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working as a digital nomad

Working at Kruger National Park

Patrick working at Kruger National Park

Plans are fuzzy, fragmented things; we think we have a resilient hold on them but they slip through our fingers like dandelion wisps on a spring day. 

We had a plan when we left the United States in September 2009: travel for one year, return home, and resume our jobs.  Patrick even referred to our trip as a 1-year sabbatical when he told his software development company that he wanted to leave.  I planned to look for jobs in small law firms and pursue writing fiction on the side.  We had a down payment set aside, ready to buy a house upon our return, perhaps in Asheville, our favorite city in the United States.

And, then, we fell in love with the open road.  Two months into our trip we realized that twelve months would not be enough.  So, we began investigating other options.  We asked ourselves two questions: (1) how much do we need to make to keep ourselves sustainable and (2) how do we make this money?  We answered the first question through creating budgets.  The second question was a bit trickier and is the subject of this post on how we work while we travel.  I'll try and break this down as best as I can but please keep in mind that every situation is different, and while we were able to utilize our skills to get jobs, a lot of our work has come about through a combination of good luck and ridiculously hard work.

What We Do: 

  • While we are traveling, Patrick works as a software architecture consultant for the software development company that he worked at full-time before we left.
  • I do a wide variety of writing.  I do some technical and marketing writing for his software development company and I also write freelance for a few magazines.

How We Got Our Jobs:

1.  Leveraging Pre-existing Work Relationships: 

Patrick has been working in bioinformatics (bioinformatics = technology + biology, basically) and cancer research, for almost 14 years now, beginning while we were still wee freshmen in college, so he has a strong relationship with almost every major bioinformatics player in cancer research.  When he decided to make the switch from being a project manager at a university to working for a private company, he was able to make some demands.  His two biggest demands were: (1) working remotely while we were in the United States and (2) a one-year sabbatical where he would be able to consult part-time while we were abroad. 

He had already been working remotely at his previous job, so the first demand was easily accepted, but he negotiated the second carefully, introducing it before any company made an offer.  Even with these two unusual demands, he received several job offers and he chose one at a boutique software consulting company.  When we left to travel, in our first two months abroad, he worked maybe 10 hours in total, but then we realized that we were going to need money.  When he announced to them that he wanted to work more hours part-time, they were thrilled to send work his way.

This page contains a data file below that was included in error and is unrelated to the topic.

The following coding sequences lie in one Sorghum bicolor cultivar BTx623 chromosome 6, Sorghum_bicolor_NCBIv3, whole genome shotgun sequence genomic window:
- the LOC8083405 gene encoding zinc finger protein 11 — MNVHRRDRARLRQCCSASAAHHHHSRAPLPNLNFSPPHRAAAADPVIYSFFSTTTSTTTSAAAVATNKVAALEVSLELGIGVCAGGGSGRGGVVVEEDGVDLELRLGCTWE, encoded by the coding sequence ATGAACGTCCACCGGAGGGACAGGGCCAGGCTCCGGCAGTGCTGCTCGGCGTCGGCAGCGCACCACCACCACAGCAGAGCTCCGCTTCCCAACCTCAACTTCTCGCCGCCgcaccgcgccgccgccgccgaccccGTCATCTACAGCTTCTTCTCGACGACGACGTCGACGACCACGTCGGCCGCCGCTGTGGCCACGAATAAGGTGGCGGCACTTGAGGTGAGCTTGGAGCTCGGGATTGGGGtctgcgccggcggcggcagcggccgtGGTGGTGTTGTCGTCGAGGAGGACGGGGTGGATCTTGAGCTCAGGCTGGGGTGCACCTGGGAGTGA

2.  Leveraging Our Skills: 

As you know, I write.  While I was working as a lawyer, the executives in Patrick's company occasionally sent me documents to review and edit when they didn't want to hire a full-time lawyer or a writer.  I helped them out without charging them because it didn't take much time on my part and I liked these guys very much. 

Those few free hours of work have paid off tenfold because, when they began redesigning their website and needed someone to write new, creative text, they thought of me first.  They have given me a good amount of work in this way, basically having me fill in a gap where they don't necessarily want to hire a full-time person but need someone to write creatively for them.

3.  Finding New Work:  I don't do a ton of freelance writing mainly because it doesn't pay all that well (Matador Network, for example, pays $25 per article) but I occasionally send articles to online magazines to keep that part of my resume active.

4.  Doing Exceptional Work Every Time:  If you remember only one thing from this post, this should be it:

Do exceptional work.

Do exceptional work every single time someone hires you.  Getting the first job is easy ---- it really is ---- but, in order to get repeat work, you need to be better than every single person sitting in the office right next to your boss.  It's so easy for a company executive to walk down the hall and ask so-and-so sitting in the next cubicle to write up an article or a proposal.  The only reason why people send work to Patrick and me even when we are halfway across the globe, on a different timezone, and with dodgy Internet, is because they know that we will produce exceptional work every single time.  Good is not enough; your work must be exceptional. 

Being a Digital Nomad Means . . . .